A state agency that strived to improve the economic lives of women will shut down for good, after Republican lawmakers argued it wasn’t needed.
The Tennessee Economic Council on Women will disband June 30 following 18 years in existence. A Senate committee voted in March not to renew the organization's charter, putting it on track to cease operations at the end of the state's fiscal year.
Opponents successfully argued having an agency dedicated to women's issues was unfair to other groups, namely men.
The council had an annual budget of just under $250,000 and employed three people. But the council's executive director, Phyllis Qualls-Brooks, says it played an important role, by offering state leaders a different perspective.
"We look at women's issues from an economic lens," she says. "So when we do violence against women, gender equity, we're looking at it as to how much it costs the public for these issues."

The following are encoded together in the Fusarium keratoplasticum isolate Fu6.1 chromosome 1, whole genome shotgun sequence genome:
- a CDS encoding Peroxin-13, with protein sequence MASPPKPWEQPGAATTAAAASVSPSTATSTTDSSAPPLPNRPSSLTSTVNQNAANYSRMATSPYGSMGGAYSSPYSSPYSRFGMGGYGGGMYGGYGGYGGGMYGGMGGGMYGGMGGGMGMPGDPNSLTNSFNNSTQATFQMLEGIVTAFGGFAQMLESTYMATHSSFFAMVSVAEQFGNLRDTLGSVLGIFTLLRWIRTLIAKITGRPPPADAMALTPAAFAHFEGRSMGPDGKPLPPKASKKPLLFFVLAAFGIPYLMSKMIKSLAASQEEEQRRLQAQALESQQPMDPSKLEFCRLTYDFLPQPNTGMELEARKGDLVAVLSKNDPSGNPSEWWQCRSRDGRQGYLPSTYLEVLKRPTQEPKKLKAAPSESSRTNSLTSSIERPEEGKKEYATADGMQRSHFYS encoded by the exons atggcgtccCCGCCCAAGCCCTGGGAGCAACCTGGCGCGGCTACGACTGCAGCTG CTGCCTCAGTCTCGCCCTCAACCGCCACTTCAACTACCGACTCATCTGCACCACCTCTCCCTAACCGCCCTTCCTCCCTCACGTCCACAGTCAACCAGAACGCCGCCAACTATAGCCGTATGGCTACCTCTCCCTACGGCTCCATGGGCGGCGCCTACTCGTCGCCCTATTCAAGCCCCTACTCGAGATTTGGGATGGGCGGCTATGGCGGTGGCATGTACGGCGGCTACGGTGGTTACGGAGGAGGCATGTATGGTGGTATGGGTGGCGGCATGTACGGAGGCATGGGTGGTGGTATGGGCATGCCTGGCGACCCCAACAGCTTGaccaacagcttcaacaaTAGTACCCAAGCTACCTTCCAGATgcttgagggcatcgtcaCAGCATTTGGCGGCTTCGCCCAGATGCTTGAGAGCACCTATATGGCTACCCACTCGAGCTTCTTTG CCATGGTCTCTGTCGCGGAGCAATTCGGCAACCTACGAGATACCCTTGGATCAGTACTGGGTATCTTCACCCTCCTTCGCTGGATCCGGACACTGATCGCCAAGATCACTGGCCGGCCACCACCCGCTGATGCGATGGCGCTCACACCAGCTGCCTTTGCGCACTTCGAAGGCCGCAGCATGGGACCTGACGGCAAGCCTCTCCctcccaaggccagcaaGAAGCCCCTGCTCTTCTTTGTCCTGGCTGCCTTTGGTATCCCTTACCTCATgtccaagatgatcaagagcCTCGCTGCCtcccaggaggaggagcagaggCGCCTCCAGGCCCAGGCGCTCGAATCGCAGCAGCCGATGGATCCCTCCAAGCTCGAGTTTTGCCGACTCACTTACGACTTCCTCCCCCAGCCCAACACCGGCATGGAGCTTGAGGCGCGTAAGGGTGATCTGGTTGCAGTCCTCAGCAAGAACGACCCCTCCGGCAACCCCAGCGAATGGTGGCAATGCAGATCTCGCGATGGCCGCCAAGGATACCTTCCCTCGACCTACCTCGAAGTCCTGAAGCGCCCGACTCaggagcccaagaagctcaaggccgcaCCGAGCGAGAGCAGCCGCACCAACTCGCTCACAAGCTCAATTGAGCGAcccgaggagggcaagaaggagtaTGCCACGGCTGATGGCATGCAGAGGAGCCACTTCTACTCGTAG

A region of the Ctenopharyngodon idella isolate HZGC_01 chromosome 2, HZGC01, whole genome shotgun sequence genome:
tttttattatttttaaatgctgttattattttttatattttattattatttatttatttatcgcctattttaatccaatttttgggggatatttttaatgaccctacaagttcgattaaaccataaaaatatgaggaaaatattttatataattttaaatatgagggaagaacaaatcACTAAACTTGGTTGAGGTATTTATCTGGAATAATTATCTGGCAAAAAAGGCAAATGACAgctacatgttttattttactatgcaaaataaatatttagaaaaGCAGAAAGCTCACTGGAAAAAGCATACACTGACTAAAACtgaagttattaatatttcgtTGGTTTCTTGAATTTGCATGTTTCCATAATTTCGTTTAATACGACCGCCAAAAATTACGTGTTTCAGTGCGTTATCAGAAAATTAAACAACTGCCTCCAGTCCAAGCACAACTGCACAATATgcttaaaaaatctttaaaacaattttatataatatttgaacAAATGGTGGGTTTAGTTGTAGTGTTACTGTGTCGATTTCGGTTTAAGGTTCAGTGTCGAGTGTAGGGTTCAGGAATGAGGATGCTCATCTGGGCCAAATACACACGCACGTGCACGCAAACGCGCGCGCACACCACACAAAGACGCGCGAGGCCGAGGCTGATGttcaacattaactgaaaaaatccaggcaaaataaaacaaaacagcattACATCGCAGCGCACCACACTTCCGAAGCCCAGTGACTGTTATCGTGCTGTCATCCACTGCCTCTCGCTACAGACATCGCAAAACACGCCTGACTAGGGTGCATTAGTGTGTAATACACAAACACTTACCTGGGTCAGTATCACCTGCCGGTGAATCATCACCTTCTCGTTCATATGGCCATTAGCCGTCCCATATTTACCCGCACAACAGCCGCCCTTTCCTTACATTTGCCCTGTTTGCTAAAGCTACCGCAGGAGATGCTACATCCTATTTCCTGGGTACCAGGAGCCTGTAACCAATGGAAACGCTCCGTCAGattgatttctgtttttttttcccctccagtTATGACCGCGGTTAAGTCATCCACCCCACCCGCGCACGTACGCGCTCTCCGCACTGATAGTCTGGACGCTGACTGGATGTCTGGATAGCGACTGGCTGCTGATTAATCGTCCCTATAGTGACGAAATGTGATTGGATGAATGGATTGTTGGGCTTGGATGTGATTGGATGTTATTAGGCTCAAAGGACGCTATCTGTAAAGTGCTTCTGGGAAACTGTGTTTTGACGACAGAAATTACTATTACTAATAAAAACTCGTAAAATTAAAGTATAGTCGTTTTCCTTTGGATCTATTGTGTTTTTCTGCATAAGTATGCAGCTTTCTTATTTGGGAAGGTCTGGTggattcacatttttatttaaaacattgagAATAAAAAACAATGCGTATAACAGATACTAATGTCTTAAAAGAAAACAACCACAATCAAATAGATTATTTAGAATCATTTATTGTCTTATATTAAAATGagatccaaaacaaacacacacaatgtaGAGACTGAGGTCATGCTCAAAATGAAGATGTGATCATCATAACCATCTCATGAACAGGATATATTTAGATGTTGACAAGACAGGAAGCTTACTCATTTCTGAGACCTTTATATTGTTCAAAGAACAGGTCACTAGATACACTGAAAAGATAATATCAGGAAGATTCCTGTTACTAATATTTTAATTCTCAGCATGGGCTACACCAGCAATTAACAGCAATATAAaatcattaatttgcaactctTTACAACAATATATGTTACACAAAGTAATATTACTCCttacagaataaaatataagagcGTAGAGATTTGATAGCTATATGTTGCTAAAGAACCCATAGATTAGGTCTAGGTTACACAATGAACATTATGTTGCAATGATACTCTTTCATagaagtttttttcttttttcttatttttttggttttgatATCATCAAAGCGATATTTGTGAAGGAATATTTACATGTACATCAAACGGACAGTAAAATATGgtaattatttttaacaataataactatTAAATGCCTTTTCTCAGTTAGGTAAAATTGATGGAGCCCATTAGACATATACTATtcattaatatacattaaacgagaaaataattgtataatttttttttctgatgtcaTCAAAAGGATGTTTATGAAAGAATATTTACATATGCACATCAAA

The council had received scant attention in recent years, even after it became clear its operations would be wound down. A March hearing on extending the agency's mandate drew only a handful of onlookers, and backers say they'd expected it to eventually win the support it needed to remain.
Those supporters instead held a news conference Tuesday to try to draw attention to their work and encourage state officials to keep some of it going.
Qualls-Brooks says the council's research often led to changes in state policy. She cited Tennessee's efforts to combat cross-border prostitution as one example.
The Economic Council on Women also organized seminars and helped women win appointment to state boards and commissions.
It's not clear what agency — if any — will take on those roles. The Economic Council on Women was administered by the Tennessee State Department but operated independently.